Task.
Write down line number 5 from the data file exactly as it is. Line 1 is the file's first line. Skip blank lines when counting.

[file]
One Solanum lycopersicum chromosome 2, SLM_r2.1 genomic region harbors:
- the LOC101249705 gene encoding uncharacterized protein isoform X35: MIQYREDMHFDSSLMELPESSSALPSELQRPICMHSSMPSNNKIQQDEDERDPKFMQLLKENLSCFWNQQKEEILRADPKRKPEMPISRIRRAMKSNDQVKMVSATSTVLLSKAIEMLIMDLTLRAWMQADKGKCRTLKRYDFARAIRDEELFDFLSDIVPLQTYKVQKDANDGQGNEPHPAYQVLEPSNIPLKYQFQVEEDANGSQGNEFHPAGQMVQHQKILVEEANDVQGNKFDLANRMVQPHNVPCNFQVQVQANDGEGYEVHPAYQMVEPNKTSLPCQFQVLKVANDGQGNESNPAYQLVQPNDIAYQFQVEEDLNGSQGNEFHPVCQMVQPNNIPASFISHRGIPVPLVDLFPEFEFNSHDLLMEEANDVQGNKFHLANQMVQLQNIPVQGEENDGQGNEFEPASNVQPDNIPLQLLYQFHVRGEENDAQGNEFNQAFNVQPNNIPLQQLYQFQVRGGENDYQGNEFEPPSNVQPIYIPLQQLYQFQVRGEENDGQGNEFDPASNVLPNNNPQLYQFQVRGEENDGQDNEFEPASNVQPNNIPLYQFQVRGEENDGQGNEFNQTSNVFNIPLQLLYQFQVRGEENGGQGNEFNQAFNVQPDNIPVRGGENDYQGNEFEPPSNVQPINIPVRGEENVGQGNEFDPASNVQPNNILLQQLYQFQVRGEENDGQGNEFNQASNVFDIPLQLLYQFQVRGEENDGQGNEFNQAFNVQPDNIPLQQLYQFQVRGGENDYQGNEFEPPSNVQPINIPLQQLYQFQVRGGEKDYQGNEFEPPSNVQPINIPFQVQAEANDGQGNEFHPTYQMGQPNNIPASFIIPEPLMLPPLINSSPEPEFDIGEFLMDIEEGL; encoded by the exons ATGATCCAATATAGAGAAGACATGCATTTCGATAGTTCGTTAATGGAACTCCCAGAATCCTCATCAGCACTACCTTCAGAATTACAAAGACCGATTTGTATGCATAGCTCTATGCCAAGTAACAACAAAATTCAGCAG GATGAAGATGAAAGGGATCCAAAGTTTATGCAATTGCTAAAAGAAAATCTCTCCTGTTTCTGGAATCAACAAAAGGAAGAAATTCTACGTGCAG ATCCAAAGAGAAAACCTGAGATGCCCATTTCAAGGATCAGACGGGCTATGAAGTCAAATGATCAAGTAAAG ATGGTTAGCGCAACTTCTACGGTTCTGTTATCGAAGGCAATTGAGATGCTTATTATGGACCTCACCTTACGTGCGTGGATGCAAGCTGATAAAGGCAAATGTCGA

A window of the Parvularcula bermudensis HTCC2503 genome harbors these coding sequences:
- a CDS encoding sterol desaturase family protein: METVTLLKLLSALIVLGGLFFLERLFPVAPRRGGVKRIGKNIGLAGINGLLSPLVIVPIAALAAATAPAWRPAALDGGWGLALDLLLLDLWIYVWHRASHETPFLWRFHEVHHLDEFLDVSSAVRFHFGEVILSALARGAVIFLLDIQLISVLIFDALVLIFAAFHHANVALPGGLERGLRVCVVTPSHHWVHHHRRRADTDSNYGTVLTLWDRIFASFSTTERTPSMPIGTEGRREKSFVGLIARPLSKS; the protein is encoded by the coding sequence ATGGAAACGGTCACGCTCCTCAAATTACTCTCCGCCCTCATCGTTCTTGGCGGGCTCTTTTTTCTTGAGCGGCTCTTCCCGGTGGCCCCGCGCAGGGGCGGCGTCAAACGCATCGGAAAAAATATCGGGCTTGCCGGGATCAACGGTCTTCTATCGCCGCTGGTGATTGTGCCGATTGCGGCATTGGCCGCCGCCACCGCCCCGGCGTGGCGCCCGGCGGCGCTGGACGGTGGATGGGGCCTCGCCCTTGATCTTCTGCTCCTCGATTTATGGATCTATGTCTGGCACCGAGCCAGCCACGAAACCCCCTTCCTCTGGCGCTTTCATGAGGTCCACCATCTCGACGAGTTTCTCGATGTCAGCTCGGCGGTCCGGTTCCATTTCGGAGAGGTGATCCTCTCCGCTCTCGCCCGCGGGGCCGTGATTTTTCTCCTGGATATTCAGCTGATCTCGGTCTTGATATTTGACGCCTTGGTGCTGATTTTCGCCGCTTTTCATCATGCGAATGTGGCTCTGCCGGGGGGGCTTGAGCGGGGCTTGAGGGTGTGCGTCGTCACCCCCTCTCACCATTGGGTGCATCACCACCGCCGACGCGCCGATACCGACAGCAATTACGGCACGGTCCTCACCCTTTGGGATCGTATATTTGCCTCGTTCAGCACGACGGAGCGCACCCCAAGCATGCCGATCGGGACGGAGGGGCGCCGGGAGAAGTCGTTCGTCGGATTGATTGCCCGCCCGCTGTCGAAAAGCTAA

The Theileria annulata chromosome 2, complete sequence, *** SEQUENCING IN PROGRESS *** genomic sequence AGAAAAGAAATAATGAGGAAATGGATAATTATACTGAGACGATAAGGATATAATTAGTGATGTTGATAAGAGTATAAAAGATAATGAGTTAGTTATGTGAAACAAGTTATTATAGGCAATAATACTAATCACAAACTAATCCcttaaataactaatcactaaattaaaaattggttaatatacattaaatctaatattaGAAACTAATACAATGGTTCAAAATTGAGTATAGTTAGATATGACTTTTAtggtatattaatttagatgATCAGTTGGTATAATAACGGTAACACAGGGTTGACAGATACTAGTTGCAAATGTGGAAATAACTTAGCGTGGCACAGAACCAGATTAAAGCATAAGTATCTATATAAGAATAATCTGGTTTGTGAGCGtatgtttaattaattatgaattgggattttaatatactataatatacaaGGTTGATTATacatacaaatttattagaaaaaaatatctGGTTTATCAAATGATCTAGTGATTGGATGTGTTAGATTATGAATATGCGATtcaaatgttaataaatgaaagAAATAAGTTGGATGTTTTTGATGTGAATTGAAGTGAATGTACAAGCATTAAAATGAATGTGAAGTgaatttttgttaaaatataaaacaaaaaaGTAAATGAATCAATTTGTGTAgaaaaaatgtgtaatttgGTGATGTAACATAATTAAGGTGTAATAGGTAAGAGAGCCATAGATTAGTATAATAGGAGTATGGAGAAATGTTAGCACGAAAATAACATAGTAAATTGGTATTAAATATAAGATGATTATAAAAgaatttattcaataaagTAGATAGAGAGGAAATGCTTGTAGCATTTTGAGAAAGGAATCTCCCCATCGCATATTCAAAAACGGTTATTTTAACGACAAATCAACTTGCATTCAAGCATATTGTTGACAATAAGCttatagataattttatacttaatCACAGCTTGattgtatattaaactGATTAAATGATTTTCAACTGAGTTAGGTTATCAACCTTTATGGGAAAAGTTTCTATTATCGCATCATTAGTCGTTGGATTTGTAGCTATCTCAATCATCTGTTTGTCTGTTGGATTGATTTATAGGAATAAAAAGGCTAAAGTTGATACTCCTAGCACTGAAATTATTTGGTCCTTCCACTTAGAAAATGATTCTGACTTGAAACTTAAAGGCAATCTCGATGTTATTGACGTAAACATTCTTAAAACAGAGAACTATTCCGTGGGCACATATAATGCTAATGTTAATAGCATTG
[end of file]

The Theileria annulata chromosome 2, complete sequence, *** SEQUENCING IN PROGRESS *** genomic sequence AGAAAAGAAATAATGAGGAAATGGATAATTATACTGAGACGATAAGGATATAATTAGTGATGTTGATAAGAGTATAAAAGATAATGAGTTAGTTATGTGAAACAAGTTATTATAGGCAATAATACTAATCACAAACTAATCCcttaaataactaatcactaaattaaaaattggttaatatacattaaatctaatattaGAAACTAATACAATGGTTCAAAATTGAGTATAGTTAGATATGACTTTTAtggtatattaatttagatgATCAGTTGGTATAATAACGGTAACACAGGGTTGACAGATACTAGTTGCAAATGTGGAAATAACTTAGCGTGGCACAGAACCAGATTAAAGCATAAGTATCTATATAAGAATAATCTGGTTTGTGAGCGtatgtttaattaattatgaattgggattttaatatactataatatacaaGGTTGATTATacatacaaatttattagaaaaaaatatctGGTTTATCAAATGATCTAGTGATTGGATGTGTTAGATTATGAATATGCGATtcaaatgttaataaatgaaagAAATAAGTTGGATGTTTTTGATGTGAATTGAAGTGAATGTACAAGCATTAAAATGAATGTGAAGTgaatttttgttaaaatataaaacaaaaaaGTAAATGAATCAATTTGTGTAgaaaaaatgtgtaatttgGTGATGTAACATAATTAAGGTGTAATAGGTAAGAGAGCCATAGATTAGTATAATAGGAGTATGGAGAAATGTTAGCACGAAAATAACATAGTAAATTGGTATTAAATATAAGATGATTATAAAAgaatttattcaataaagTAGATAGAGAGGAAATGCTTGTAGCATTTTGAGAAAGGAATCTCCCCATCGCATATTCAAAAACGGTTATTTTAACGACAAATCAACTTGCATTCAAGCATATTGTTGACAATAAGCttatagataattttatacttaatCACAGCTTGattgtatattaaactGATTAAATGATTTTCAACTGAGTTAGGTTATCAACCTTTATGGGAAAAGTTTCTATTATCGCATCATTAGTCGTTGGATTTGTAGCTATCTCAATCATCTGTTTGTCTGTTGGATTGATTTATAGGAATAAAAAGGCTAAAGTTGATACTCCTAGCACTGAAATTATTTGGTCCTTCCACTTAGAAAATGATTCTGACTTGAAACTTAAAGGCAATCTCGATGTTATTGACGTAAACATTCTTAAAACAGAGAACTATTCCGTGGGCACATATAATGCTAATGTTAATAGCATTG